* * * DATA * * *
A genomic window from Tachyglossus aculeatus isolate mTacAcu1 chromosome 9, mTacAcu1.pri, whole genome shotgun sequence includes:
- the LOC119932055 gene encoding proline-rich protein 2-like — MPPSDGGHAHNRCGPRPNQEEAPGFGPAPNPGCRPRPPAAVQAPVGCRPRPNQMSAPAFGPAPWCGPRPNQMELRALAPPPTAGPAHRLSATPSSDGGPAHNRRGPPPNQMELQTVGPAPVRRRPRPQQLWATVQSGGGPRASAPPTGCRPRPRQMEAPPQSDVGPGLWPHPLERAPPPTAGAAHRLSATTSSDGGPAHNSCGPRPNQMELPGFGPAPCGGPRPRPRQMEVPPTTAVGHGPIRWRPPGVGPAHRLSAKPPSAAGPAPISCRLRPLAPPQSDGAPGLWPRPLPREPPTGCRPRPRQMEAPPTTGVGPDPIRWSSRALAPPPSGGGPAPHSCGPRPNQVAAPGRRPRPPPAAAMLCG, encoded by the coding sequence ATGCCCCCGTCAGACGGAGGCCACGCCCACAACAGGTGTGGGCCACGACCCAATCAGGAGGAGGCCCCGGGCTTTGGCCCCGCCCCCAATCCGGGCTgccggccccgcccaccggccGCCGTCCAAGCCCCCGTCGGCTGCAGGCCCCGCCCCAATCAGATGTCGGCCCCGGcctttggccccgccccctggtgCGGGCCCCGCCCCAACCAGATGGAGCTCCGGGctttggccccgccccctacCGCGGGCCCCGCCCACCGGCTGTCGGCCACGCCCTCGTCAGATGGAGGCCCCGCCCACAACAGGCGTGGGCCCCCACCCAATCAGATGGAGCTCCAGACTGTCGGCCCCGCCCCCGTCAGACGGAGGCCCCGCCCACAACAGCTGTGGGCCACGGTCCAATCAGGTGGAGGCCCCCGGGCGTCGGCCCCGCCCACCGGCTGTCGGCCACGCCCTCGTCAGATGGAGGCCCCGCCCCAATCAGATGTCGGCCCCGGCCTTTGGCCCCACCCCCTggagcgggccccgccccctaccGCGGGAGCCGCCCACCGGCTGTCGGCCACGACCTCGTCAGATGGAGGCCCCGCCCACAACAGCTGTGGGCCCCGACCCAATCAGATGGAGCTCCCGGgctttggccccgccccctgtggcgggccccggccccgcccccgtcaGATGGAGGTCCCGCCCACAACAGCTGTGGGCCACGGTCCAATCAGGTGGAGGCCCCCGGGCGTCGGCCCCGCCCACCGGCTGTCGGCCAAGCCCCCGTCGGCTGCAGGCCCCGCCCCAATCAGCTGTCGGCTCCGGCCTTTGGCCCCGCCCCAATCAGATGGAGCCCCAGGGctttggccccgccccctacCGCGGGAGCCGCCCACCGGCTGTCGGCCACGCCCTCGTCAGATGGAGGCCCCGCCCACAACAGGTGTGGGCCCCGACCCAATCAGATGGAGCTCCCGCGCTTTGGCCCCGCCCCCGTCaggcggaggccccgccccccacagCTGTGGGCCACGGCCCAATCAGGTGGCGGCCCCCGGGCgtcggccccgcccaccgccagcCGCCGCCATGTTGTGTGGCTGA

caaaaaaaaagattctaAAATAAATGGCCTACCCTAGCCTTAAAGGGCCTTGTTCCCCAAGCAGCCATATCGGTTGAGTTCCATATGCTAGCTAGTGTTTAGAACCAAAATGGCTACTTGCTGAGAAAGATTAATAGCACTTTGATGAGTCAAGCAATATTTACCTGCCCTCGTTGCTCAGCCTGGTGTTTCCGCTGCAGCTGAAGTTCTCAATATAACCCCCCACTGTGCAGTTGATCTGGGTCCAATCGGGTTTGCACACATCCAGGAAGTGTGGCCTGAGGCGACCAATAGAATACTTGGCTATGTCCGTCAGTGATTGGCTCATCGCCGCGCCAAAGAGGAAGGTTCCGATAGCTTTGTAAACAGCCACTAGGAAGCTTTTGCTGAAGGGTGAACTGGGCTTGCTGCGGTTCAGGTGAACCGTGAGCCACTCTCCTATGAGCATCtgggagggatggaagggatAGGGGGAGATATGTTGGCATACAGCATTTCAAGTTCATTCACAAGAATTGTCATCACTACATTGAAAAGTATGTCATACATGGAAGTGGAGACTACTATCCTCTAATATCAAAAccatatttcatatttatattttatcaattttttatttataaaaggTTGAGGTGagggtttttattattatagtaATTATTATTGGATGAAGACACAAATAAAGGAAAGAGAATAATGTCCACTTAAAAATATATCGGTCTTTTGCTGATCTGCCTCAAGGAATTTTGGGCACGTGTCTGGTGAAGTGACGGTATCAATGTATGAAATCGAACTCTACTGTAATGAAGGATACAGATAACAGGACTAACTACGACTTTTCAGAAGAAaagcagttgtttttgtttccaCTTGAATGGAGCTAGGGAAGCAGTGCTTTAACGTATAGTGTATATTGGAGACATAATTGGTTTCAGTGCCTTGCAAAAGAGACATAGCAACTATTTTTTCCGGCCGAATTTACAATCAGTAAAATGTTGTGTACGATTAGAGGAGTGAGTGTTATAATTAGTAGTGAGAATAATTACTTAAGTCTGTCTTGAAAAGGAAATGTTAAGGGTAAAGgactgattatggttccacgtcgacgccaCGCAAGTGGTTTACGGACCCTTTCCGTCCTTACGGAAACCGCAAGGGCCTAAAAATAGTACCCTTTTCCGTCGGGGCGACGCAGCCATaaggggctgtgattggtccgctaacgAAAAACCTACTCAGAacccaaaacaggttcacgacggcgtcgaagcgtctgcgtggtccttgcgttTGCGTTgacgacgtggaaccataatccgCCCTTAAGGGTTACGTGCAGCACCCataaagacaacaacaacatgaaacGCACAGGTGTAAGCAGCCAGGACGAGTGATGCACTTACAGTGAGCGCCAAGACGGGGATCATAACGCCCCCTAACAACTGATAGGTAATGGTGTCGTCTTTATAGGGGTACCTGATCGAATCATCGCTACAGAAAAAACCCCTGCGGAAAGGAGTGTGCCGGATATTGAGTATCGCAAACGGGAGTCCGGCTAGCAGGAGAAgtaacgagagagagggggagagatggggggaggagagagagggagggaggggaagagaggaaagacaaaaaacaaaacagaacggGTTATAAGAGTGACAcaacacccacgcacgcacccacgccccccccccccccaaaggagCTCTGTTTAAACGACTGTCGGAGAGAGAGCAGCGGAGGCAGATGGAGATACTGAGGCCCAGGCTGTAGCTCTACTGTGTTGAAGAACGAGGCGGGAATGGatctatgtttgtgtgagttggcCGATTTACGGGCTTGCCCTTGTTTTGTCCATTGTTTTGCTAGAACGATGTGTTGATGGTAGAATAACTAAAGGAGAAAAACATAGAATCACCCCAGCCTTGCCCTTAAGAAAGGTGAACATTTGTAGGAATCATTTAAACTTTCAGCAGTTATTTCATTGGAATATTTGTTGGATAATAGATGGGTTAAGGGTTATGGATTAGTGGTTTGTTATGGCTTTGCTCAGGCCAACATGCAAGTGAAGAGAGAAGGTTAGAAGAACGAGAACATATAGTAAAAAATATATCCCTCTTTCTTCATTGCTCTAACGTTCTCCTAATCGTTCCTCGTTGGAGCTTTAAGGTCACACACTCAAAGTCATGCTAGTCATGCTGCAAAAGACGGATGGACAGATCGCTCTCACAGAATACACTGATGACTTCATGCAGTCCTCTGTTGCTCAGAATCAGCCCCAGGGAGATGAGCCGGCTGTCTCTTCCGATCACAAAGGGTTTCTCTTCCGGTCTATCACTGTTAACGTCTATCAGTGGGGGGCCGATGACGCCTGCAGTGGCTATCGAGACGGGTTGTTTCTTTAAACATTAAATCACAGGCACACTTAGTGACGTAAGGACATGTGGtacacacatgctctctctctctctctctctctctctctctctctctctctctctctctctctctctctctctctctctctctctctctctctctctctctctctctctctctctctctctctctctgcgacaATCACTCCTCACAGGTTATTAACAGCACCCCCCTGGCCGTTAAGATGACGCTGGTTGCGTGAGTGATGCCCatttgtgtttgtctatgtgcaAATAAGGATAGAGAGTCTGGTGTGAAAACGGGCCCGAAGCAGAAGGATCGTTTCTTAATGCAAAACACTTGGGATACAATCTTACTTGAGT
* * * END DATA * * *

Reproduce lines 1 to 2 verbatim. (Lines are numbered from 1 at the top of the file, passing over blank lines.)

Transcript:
A genomic window from Tachyglossus aculeatus isolate mTacAcu1 chromosome 9, mTacAcu1.pri, whole genome shotgun sequence includes:
- the LOC119932055 gene encoding proline-rich protein 2-like — MPPSDGGHAHNRCGPRPNQEEAPGFGPAPNPGCRPRPPAAVQAPVGCRPRPNQMSAPAFGPAPWCGPRPNQMELRALAPPPTAGPAHRLSATPSSDGGPAHNRRGPPPNQMELQTVGPAPVRRRPRPQQLWATVQSGGGPRASAPPTGCRPRPRQMEAPPQSDVGPGLWPHPLERAPPPTAGAAHRLSATTSSDGGPAHNSCGPRPNQMELPGFGPAPCGGPRPRPRQMEVPPTTAVGHGPIRWRPPGVGPAHRLSAKPPSAAGPAPISCRLRPLAPPQSDGAPGLWPRPLPREPPTGCRPRPRQMEAPPTTGVGPDPIRWSSRALAPPPSGGGPAPHSCGPRPNQVAAPGRRPRPPPAAAMLCG, encoded by the coding sequence ATGCCCCCGTCAGACGGAGGCCACGCCCACAACAGGTGTGGGCCACGACCCAATCAGGAGGAGGCCCCGGGCTTTGGCCCCGCCCCCAATCCGGGCTgccggccccgcccaccggccGCCGTCCAAGCCCCCGTCGGCTGCAGGCCCCGCCCCAATCAGATGTCGGCCCCGGcctttggccccgccccctggtgCGGGCCCCGCCCCAACCAGATGGAGCTCCGGGctttggccccgccccctacCGCGGGCCCCGCCCACCGGCTGTCGGCCACGCCCTCGTCAGATGGAGGCCCCGCCCACAACAGGCGTGGGCCCCCACCCAATCAGATGGAGCTCCAGACTGTCGGCCCCGCCCCCGTCAGACGGAGGCCCCGCCCACAACAGCTGTGGGCCACGGTCCAATCAGGTGGAGGCCCCCGGGCGTCGGCCCCGCCCACCGGCTGTCGGCCACGCCCTCGTCAGATGGAGGCCCCGCCCCAATCAGATGTCGGCCCCGGCCTTTGGCCCCACCCCCTggagcgggccccgccccctaccGCGGGAGCCGCCCACCGGCTGTCGGCCACGACCTCGTCAGATGGAGGCCCCGCCCACAACAGCTGTGGGCCCCGACCCAATCAGATGGAGCTCCCGGgctttggccccgccccctgtggcgggccccggccccgcccccgtcaGATGGAGGTCCCGCCCACAACAGCTGTGGGCCACGGTCCAATCAGGTGGAGGCCCCCGGGCGTCGGCCCCGCCCACCGGCTGTCGGCCAAGCCCCCGTCGGCTGCAGGCCCCGCCCCAATCAGCTGTCGGCTCCGGCCTTTGGCCCCGCCCCAATCAGATGGAGCCCCAGGGctttggccccgccccctacCGCGGGAGCCGCCCACCGGCTGTCGGCCACGCCCTCGTCAGATGGAGGCCCCGCCCACAACAGGTGTGGGCCCCGACCCAATCAGATGGAGCTCCCGCGCTTTGGCCCCGCCCCCGTCaggcggaggccccgccccccacagCTGTGGGCCACGGCCCAATCAGGTGGCGGCCCCCGGGCgtcggccccgcccaccgccagcCGCCGCCATGTTGTGTGGCTGA